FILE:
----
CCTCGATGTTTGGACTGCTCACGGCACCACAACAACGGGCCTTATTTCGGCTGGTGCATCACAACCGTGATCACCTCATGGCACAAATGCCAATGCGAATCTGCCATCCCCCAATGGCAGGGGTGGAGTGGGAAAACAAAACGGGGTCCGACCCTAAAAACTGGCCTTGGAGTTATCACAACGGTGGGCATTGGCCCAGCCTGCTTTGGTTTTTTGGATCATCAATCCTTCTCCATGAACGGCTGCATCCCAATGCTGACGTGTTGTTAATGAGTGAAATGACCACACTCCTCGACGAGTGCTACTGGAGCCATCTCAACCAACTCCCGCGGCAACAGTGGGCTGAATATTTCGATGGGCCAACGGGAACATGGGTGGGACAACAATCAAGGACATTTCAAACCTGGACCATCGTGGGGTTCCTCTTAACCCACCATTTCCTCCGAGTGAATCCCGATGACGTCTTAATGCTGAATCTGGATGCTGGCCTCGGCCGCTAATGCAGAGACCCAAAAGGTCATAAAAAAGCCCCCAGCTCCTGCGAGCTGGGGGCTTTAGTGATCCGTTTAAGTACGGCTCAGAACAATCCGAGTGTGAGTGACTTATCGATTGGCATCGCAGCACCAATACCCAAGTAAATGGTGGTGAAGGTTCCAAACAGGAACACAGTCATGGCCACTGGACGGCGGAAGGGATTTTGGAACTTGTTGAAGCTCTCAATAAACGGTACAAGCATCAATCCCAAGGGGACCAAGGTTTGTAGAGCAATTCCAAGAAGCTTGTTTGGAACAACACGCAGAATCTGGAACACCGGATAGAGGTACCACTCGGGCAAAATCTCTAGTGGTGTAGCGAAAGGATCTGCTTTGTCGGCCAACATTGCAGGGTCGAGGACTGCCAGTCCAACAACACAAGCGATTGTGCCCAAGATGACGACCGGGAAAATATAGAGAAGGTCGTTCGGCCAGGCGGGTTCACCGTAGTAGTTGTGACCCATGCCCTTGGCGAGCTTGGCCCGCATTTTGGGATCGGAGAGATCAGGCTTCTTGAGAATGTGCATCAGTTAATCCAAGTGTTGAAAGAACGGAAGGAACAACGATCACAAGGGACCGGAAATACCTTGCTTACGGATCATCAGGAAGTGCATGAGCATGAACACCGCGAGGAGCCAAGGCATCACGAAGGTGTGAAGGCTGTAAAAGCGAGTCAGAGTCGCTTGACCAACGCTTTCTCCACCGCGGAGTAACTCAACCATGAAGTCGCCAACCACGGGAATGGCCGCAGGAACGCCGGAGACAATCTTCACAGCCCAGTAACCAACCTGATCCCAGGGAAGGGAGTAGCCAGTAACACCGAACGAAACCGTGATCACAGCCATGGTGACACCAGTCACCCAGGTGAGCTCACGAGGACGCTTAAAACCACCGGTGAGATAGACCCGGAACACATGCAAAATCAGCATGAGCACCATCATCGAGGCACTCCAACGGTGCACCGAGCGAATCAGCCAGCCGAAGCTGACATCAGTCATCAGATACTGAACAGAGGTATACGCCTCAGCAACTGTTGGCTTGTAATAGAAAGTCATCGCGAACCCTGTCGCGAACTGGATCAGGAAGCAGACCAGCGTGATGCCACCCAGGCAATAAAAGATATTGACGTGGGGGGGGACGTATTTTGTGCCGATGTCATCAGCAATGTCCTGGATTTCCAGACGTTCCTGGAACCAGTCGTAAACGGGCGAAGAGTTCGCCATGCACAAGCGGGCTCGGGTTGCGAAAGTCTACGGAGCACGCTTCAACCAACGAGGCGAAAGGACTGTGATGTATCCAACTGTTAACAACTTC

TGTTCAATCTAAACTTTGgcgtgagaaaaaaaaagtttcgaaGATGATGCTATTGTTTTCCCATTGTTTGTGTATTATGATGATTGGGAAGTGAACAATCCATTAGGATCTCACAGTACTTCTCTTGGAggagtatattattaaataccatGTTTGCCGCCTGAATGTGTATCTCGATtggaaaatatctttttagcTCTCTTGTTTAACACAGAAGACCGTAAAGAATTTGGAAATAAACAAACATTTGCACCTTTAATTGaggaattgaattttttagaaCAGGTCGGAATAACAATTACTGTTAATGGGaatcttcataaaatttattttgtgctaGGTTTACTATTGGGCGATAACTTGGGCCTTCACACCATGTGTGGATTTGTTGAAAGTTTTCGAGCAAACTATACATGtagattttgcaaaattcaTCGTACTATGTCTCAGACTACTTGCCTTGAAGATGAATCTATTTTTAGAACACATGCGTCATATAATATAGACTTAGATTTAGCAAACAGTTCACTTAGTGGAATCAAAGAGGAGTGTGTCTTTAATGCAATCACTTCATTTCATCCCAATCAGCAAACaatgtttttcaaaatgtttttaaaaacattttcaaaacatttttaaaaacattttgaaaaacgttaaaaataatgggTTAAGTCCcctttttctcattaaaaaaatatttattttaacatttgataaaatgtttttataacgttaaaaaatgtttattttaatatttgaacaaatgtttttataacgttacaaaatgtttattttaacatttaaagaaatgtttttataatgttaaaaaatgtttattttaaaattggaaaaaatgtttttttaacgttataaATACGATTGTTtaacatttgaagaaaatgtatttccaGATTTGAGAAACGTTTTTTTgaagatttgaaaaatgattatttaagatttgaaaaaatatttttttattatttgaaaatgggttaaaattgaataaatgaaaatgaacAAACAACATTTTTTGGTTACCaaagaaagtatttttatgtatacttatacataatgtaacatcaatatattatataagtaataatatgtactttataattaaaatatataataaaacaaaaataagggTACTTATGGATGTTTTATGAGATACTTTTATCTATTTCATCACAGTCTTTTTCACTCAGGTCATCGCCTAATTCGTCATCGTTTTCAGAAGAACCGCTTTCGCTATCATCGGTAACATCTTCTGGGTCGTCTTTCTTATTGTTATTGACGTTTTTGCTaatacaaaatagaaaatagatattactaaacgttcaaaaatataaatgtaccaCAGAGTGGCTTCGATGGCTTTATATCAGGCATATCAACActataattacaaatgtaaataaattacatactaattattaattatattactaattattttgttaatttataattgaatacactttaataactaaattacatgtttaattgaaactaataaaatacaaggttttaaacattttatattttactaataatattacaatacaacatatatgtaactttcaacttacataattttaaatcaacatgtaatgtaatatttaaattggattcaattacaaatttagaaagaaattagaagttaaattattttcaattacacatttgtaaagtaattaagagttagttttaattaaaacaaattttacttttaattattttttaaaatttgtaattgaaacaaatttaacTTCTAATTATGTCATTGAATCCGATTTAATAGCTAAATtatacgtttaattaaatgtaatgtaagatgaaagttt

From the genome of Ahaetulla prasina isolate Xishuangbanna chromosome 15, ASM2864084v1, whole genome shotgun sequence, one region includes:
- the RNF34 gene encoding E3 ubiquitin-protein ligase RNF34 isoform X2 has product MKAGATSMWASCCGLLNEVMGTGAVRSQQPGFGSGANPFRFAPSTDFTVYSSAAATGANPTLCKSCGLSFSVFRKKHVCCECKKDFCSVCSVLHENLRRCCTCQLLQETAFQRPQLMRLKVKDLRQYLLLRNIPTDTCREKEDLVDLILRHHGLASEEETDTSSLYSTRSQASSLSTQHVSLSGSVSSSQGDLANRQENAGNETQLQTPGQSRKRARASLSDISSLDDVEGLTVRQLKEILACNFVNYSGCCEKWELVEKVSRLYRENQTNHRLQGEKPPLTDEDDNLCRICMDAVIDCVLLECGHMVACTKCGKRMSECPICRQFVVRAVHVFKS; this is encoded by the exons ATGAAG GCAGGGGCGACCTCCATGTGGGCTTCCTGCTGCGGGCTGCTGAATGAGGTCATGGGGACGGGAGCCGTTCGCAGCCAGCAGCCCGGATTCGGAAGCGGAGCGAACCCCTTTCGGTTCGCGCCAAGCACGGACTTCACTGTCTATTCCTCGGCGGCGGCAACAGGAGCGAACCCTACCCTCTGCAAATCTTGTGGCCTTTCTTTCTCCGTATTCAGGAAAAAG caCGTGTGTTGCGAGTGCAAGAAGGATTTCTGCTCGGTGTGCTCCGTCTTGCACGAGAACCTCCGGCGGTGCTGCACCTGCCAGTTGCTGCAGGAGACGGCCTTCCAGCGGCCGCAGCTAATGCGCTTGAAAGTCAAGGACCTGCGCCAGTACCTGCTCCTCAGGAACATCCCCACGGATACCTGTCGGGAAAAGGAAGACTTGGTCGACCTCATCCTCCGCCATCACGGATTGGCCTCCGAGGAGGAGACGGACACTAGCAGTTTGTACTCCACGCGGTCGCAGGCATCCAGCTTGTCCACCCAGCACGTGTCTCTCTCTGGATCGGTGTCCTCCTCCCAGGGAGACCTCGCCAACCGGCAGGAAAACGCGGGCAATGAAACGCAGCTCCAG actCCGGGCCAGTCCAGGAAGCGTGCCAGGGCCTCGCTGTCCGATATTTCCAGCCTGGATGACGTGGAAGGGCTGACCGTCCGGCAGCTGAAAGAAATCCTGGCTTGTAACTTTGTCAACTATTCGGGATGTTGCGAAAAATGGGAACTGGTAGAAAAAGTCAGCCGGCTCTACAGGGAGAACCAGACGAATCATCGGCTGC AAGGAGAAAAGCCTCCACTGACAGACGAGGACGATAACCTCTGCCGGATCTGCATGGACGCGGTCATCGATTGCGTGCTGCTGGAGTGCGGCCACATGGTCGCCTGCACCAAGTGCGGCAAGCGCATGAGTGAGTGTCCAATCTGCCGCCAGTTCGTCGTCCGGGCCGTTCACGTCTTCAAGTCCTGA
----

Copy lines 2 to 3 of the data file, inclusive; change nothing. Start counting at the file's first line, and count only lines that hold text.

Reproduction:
TGTTCAATCTAAACTTTGgcgtgagaaaaaaaaagtttcgaaGATGATGCTATTGTTTTCCCATTGTTTGTGTATTATGATGATTGGGAAGTGAACAATCCATTAGGATCTCACAGTACTTCTCTTGGAggagtatattattaaataccatGTTTGCCGCCTGAATGTGTATCTCGATtggaaaatatctttttagcTCTCTTGTTTAACACAGAAGACCGTAAAGAATTTGGAAATAAACAAACATTTGCACCTTTAATTGaggaattgaattttttagaaCAGGTCGGAATAACAATTACTGTTAATGGGaatcttcataaaatttattttgtgctaGGTTTACTATTGGGCGATAACTTGGGCCTTCACACCATGTGTGGATTTGTTGAAAGTTTTCGAGCAAACTATACATGtagattttgcaaaattcaTCGTACTATGTCTCAGACTACTTGCCTTGAAGATGAATCTATTTTTAGAACACATGCGTCATATAATATAGACTTAGATTTAGCAAACAGTTCACTTAGTGGAATCAAAGAGGAGTGTGTCTTTAATGCAATCACTTCATTTCATCCCAATCAGCAAACaatgtttttcaaaatgtttttaaaaacattttcaaaacatttttaaaaacattttgaaaaacgttaaaaataatgggTTAAGTCCcctttttctcattaaaaaaatatttattttaacatttgataaaatgtttttataacgttaaaaaatgtttattttaatatttgaacaaatgtttttataacgttacaaaatgtttattttaacatttaaagaaatgtttttataatgttaaaaaatgtttattttaaaattggaaaaaatgtttttttaacgttataaATACGATTGTTtaacatttgaagaaaatgtatttccaGATTTGAGAAACGTTTTTTTgaagatttgaaaaatgattatttaagatttgaaaaaatatttttttattatttgaaaatgggttaaaattgaataaatgaaaatgaacAAACAACATTTTTTGGTTACCaaagaaagtatttttatgtatacttatacataatgtaacatcaatatattatataagtaataatatgtactttataattaaaatatataataaaacaaaaataagggTACTTATGGATGTTTTATGAGATACTTTTATCTATTTCATCACAGTCTTTTTCACTCAGGTCATCGCCTAATTCGTCATCGTTTTCAGAAGAACCGCTTTCGCTATCATCGGTAACATCTTCTGGGTCGTCTTTCTTATTGTTATTGACGTTTTTGCTaatacaaaatagaaaatagatattactaaacgttcaaaaatataaatgtaccaCAGAGTGGCTTCGATGGCTTTATATCAGGCATATCAACActataattacaaatgtaaataaattacatactaattattaattatattactaattattttgttaatttataattgaatacactttaataactaaattacatgtttaattgaaactaataaaatacaaggttttaaacattttatattttactaataatattacaatacaacatatatgtaactttcaacttacataattttaaatcaacatgtaatgtaatatttaaattggattcaattacaaatttagaaagaaattagaagttaaattattttcaattacacatttgtaaagtaattaagagttagttttaattaaaacaaattttacttttaattattttttaaaatttgtaattgaaacaaatttaacTTCTAATTATGTCATTGAATCCGATTTAATAGCTAAATtatacgtttaattaaatgtaatgtaagatgaaagttt

From the genome of Ahaetulla prasina isolate Xishuangbanna chromosome 15, ASM2864084v1, whole genome shotgun sequence, one region includes: